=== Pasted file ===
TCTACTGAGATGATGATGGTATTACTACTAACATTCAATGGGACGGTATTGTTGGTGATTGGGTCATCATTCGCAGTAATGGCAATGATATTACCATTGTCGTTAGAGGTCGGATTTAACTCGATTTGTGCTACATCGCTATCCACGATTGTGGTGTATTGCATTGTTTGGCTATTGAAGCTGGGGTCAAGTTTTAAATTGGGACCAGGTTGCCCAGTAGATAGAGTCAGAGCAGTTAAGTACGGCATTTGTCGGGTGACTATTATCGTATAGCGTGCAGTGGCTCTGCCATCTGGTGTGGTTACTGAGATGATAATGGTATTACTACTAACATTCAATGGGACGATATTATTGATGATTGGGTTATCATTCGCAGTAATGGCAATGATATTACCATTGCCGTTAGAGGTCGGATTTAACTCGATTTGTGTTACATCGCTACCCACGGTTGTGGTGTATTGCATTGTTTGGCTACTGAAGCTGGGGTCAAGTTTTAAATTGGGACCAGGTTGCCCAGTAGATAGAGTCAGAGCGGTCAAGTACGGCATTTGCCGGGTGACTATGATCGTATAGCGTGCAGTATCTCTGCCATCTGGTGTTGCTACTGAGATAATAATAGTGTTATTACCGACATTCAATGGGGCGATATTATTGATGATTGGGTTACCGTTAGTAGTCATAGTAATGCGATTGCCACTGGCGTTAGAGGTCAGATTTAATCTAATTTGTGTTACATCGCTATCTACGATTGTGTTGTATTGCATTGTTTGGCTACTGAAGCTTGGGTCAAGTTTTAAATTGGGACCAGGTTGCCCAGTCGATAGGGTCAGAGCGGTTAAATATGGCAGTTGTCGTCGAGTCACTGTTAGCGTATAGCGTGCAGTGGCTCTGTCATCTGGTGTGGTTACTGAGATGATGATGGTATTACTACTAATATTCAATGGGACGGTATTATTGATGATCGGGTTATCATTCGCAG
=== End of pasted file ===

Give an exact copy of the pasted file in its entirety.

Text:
TCTACTGAGATGATGATGGTATTACTACTAACATTCAATGGGACGGTATTGTTGGTGATTGGGTCATCATTCGCAGTAATGGCAATGATATTACCATTGTCGTTAGAGGTCGGATTTAACTCGATTTGTGCTACATCGCTATCCACGATTGTGGTGTATTGCATTGTTTGGCTATTGAAGCTGGGGTCAAGTTTTAAATTGGGACCAGGTTGCCCAGTAGATAGAGTCAGAGCAGTTAAGTACGGCATTTGTCGGGTGACTATTATCGTATAGCGTGCAGTGGCTCTGCCATCTGGTGTGGTTACTGAGATGATAATGGTATTACTACTAACATTCAATGGGACGATATTATTGATGATTGGGTTATCATTCGCAGTAATGGCAATGATATTACCATTGCCGTTAGAGGTCGGATTTAACTCGATTTGTGTTACATCGCTACCCACGGTTGTGGTGTATTGCATTGTTTGGCTACTGAAGCTGGGGTCAAGTTTTAAATTGGGACCAGGTTGCCCAGTAGATAGAGTCAGAGCGGTCAAGTACGGCATTTGCCGGGTGACTATGATCGTATAGCGTGCAGTATCTCTGCCATCTGGTGTTGCTACTGAGATAATAATAGTGTTATTACCGACATTCAATGGGGCGATATTATTGATGATTGGGTTACCGTTAGTAGTCATAGTAATGCGATTGCCACTGGCGTTAGAGGTCAGATTTAATCTAATTTGTGTTACATCGCTATCTACGATTGTGTTGTATTGCATTGTTTGGCTACTGAAGCTTGGGTCAAGTTTTAAATTGGGACCAGGTTGCCCAGTCGATAGGGTCAGAGCGGTTAAATATGGCAGTTGTCGTCGAGTCACTGTTAGCGTATAGCGTGCAGTGGCTCTGTCATCTGGTGTGGTTACTGAGATGATGATGGTATTACTACTAATATTCAATGGGACGGTATTATTGATGATCGGGTTATCATTCGCAG